"We wanted to make sure that the level of security met the needs of our customers and of our communities," Hallinan said later. "We received tremendous cooperation and input from everyone. Our intent, absolutely, was to be as efficient and complete as we could possibly be without the fans believing that they were in an armed camp. We're in the entertainment business, and we depend on return business."
When the national pastime resumed, it did so to an outpouring of emotion. In his pre-game remarks to his players as the Yankees resumed play, Torre suggested the real and symbolic value of baseball.
"I told them, 'The NY on our hats represents the people of New York, not just the Yankees,'" Torre said. "We needed to help people get distracted from what they've gone through. We weren't asking them to forget it; we just tried to give them a few hours of enjoyment."
In St. Louis, just before the resumption of play on Sept. 17, Hall of Fame broadcaster Jack Buck recited a poignant poem. He paused at one point to ask the question that everyone was asking: "Is it right for us to be here?"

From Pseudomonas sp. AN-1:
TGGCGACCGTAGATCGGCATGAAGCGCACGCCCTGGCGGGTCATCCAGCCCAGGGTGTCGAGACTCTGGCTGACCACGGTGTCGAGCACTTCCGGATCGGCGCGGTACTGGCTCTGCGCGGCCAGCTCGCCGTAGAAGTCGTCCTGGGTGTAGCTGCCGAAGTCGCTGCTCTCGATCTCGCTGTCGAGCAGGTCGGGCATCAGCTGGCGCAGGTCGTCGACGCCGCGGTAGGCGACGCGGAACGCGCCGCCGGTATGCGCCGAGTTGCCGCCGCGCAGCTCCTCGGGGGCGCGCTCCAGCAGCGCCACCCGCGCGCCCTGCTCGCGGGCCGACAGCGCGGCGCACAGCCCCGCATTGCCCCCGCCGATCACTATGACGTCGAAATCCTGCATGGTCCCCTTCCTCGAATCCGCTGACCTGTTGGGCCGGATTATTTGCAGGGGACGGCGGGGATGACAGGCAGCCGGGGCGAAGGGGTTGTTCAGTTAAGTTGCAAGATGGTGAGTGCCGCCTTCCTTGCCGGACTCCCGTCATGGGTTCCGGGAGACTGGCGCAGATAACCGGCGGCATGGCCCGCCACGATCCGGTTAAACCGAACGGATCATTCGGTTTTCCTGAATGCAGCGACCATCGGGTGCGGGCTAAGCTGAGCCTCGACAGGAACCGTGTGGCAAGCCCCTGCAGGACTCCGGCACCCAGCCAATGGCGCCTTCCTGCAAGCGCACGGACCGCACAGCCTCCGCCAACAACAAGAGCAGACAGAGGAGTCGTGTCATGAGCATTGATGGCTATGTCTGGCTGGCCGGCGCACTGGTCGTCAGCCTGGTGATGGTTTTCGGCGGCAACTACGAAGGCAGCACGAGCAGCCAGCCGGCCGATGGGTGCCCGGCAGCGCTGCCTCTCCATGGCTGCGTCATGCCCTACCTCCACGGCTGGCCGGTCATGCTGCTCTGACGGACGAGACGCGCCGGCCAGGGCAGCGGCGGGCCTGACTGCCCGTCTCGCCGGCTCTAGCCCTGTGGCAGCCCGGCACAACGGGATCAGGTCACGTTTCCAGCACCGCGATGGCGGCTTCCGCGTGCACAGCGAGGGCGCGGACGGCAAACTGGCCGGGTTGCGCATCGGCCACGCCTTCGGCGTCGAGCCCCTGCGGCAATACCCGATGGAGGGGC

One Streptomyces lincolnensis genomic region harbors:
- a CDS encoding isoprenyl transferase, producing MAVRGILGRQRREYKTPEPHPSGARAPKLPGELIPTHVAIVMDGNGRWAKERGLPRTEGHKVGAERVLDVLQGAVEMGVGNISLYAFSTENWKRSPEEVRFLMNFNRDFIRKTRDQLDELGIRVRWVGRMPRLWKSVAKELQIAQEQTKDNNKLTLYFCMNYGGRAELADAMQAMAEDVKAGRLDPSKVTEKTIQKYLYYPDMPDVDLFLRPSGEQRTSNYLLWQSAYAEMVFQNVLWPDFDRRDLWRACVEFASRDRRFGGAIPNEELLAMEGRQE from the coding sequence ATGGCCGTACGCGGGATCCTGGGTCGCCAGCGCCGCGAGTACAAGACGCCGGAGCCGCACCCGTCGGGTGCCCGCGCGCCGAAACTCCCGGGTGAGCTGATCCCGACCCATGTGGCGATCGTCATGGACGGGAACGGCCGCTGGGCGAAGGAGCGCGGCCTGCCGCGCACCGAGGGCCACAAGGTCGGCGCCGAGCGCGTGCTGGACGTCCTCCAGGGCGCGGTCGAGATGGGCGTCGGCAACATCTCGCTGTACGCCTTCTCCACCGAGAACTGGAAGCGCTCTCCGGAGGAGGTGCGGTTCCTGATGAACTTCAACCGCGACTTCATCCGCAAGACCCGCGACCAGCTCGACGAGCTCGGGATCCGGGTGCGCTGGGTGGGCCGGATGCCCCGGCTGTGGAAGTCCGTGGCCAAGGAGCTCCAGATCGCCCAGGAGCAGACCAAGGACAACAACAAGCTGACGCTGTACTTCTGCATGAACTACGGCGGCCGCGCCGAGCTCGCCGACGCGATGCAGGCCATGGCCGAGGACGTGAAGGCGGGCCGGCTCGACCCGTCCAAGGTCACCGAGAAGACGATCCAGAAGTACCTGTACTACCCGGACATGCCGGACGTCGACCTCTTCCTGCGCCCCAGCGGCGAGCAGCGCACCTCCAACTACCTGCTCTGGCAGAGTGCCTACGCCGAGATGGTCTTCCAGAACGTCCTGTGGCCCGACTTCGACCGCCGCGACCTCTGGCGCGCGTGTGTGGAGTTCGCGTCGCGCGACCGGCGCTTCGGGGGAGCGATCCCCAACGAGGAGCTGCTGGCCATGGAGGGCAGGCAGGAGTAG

The Busch Stadium crowd responded with a resounding ovation.
"When Jack Buck asked, 'Is it right to be here?' and the crowd roared, it was a very emotional time," Selig said. "I don't mind telling you I cried that night.
"All the way through that wonderful World Series -- and those games in New York were truly moving, emotional experiences -- my thought was that we helped bring some normality back. It gave people a reason to come together and celebrate. I think it offered a catharsis; a productive, positive catharsis. So I think that in our little way, we did play a role in the healing."
Like the rest of American society, baseball found its way through this crisis. Like the rest of society, it had been saddened, but it had not been diminished.
Mike Bauman is a national columnist for MLB.com. This story was not subject to the approval of Major League Baseball or its clubs.